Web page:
Based on this Constitutional understanding, how could Warren’s plan not fall into the direct tax bucket? After all, her wealth tax is a tax on net worth. Net worth is calculated as total assets minus total liabilities. Total assets include many of the categories of wealth, like real estate, whose taxing has been branded a direct tax by over 200 years of judicial precedents and law study. Warren is not hiding this fact. Her campaign website page detailing the tax specifies that it “includ[es] residences.”[viii] A residence epitomizes the quintessential real estate asset.  Moreover, as stated earlier, Hamilton wrote that any levy on the total wealth of an individual was undoubtedly a direct tax. What is a net worth tax if not, to use Hamilton’s words, “general assessments … on the whole property of individuals”? 

Supporters of Warren seek to hitch the ‘Ultra-Millionaire Tax’ to the 16th Amendment of 1913, which allows for the unapportioned taxing of income. However, the wealth tax includes non-income assets. Again, Warren is forthcoming about this, differentiating between ‘income’ and ‘wealth’: “Our tax code focuses on taxing income, but a family’s wealth is also an important measure”[ix] (emphasis added). Since the Sixteenth Amendment refers exclusively to income, the tax on non-income property in Warren’s plan (on land, art, unrealized capital gains, etc.) would invalidate application of the Amendment. Post-1913 courts have reiterated this notion. In Eisner v. Macomber (1920), the Court stated that the Sixteenth Amendment did not “repeal or modify, except as applied to income, those provisions of the Constitution that require an apportionment according to population for direct taxes upon property, real and personal.”[x]  Similarly, the Court in Fernandez v. Wiener (1945) affirmed that “Congress may tax real estate or chattels if the tax is apportioned . . . .”[xi] Recently, and in defense of the individual mandate in the Affordable Care Act, Chief Justice Roberts held, in National Federation of Independent Business v. Sebelius (2012), that even after the Sixteenth Amendment, “we continued to consider taxes on personal property to be direct taxes.”[xii]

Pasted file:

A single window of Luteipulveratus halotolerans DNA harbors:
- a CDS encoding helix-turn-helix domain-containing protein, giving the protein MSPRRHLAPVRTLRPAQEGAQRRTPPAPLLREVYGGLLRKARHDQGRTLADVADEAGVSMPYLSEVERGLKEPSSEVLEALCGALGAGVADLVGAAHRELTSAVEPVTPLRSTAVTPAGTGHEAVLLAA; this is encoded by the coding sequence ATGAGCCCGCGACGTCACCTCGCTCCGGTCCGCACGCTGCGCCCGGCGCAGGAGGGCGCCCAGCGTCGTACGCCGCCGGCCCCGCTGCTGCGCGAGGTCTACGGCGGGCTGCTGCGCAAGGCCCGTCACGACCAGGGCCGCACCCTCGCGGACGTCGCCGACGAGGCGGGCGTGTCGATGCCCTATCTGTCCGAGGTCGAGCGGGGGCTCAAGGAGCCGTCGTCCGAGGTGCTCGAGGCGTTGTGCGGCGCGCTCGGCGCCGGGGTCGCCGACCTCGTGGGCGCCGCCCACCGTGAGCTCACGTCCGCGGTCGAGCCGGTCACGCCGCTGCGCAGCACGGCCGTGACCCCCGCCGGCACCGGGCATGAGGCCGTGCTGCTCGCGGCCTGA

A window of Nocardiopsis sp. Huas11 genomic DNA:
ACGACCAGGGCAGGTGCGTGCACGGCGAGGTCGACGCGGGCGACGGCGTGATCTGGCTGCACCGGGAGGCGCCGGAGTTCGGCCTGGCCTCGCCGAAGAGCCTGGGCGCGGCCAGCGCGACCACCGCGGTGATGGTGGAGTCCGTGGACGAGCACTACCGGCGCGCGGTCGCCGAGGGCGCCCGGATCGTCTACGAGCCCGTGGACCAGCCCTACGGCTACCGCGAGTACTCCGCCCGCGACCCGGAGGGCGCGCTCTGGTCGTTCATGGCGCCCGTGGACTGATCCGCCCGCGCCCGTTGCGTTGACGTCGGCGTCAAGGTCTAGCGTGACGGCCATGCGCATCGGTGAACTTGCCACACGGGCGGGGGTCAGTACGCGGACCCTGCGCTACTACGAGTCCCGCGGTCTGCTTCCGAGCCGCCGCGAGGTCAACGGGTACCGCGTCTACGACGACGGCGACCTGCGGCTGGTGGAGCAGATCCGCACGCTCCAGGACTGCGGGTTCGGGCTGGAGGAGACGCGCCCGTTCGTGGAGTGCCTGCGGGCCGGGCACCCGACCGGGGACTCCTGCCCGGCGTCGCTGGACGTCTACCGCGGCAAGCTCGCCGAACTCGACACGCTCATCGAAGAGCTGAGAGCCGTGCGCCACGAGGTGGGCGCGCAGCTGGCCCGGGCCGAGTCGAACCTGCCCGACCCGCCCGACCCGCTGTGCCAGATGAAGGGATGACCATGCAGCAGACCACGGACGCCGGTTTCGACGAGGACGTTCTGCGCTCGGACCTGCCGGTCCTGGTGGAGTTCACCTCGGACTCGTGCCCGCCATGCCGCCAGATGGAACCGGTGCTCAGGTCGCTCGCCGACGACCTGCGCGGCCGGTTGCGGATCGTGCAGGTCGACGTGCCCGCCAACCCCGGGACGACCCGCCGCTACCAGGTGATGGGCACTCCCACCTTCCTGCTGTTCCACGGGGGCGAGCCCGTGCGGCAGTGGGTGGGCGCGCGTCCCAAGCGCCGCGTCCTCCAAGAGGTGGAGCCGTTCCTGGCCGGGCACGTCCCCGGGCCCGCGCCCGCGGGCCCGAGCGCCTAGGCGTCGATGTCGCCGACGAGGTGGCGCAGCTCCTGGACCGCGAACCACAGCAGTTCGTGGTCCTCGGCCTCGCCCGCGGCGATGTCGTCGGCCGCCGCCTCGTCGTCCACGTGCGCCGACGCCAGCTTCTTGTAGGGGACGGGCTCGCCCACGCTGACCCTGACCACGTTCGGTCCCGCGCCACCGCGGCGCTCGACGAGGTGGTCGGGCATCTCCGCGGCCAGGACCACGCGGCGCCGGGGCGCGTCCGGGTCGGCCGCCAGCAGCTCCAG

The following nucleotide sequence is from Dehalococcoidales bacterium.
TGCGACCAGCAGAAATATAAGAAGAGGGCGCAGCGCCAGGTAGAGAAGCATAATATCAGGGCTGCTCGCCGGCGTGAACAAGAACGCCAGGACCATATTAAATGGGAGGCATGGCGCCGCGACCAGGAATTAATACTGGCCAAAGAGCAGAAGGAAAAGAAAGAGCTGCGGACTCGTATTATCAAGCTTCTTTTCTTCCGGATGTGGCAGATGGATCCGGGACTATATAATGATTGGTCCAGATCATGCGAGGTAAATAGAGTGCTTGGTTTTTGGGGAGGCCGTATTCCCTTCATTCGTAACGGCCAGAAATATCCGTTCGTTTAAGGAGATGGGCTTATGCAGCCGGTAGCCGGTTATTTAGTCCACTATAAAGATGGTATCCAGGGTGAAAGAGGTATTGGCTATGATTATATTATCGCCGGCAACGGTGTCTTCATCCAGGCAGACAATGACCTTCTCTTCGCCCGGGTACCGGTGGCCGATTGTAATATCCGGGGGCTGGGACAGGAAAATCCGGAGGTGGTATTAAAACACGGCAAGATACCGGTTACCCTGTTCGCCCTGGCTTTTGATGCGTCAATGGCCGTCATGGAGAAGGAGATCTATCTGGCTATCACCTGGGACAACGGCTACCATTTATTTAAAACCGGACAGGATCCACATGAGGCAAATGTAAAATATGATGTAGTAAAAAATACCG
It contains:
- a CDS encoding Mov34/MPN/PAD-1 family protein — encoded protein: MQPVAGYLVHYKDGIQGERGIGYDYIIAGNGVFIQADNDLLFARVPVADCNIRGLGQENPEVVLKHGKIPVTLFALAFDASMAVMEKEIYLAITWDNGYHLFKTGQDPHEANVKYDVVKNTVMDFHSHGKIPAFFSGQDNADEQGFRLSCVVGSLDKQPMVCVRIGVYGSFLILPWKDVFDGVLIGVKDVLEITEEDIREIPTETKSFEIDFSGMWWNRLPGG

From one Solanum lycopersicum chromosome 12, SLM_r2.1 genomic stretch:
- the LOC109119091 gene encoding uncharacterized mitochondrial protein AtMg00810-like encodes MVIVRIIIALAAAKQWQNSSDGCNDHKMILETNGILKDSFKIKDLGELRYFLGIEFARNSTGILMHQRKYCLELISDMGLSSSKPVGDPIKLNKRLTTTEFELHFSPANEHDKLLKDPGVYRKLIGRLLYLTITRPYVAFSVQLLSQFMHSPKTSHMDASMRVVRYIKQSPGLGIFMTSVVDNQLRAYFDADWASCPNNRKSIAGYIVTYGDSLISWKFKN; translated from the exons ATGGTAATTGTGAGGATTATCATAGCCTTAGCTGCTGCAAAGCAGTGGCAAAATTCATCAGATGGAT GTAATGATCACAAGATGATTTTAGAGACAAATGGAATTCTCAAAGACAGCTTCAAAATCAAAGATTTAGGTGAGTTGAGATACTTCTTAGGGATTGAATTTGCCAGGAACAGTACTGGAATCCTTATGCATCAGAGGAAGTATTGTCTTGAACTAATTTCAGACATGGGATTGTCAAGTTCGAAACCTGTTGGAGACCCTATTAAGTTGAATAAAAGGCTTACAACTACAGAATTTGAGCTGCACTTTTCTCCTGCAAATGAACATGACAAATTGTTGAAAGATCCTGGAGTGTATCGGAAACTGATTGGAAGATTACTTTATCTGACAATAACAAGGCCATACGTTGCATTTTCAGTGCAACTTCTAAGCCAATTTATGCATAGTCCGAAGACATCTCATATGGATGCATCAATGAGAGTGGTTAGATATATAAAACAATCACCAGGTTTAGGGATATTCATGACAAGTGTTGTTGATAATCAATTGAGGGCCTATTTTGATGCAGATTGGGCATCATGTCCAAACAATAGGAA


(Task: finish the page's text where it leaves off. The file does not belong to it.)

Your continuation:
The Roman statesman Marcus Cicero quipped that “we learn nothing from history except that we learn nothing from history.” Indeed, like the angry debtors of the early-to mid 1780’s, Elizabeth Warren again seeks to use the mantle of government to puncture the property rights of the wealthy. In response to this, the Framers built guardrails to protect civil liberties. Per the Constitution, and subsequent judicial and legislative proceedings, the Ultra-Millionaires Tax cannot be enforced as currently outlined by the Warren campaign. Apportionment or the highway.   

Joshua Blustein is a senior at the Johns Hopkins University, where he double majors in Economics and International Studies. He is a contributing writer to JHULR Online.

[i] Hains, Tim. “Billionaire Leon Cooperman Cries Over Prospect Of Election Between ‘Polarizing’ Trump And Warren’s ‘Idiocy’: ‘I Care.’” RealClearPolitics,

[ii] Hemel, Daniel, and Rebecca Kysar. “The Big Problem With Wealth Taxes.” The New York Times, 7 Nov. 2019,

[iii]Dellinger, Walter E, and Dawn Johnsen. “We Need a National Debate on a Federal Tax on Wealth.” American Constitution Society, 5 Feb. 2019,

[iv] Hemel and Kysar, The Big Problem.

[v] Scholey v. Rew, 90 U.S. (23 Wall.) 331, 347 (1874)

[vi] Springer v. United States, 102 U.S. 586, 602 (1880)

[vii]  Wallis, John Joseph. “A History of the Property Tax in America.” P.11

[viii] “Ultra-Millionaire Tax.” Elizabeth Warren,

[ix] Ibid.

[x] Hemel, Daniel. “Taxing Wealth in an Uncertain World”, P.24-25

[xi] Ibid

[xii] Ibid

Photo: Getty Images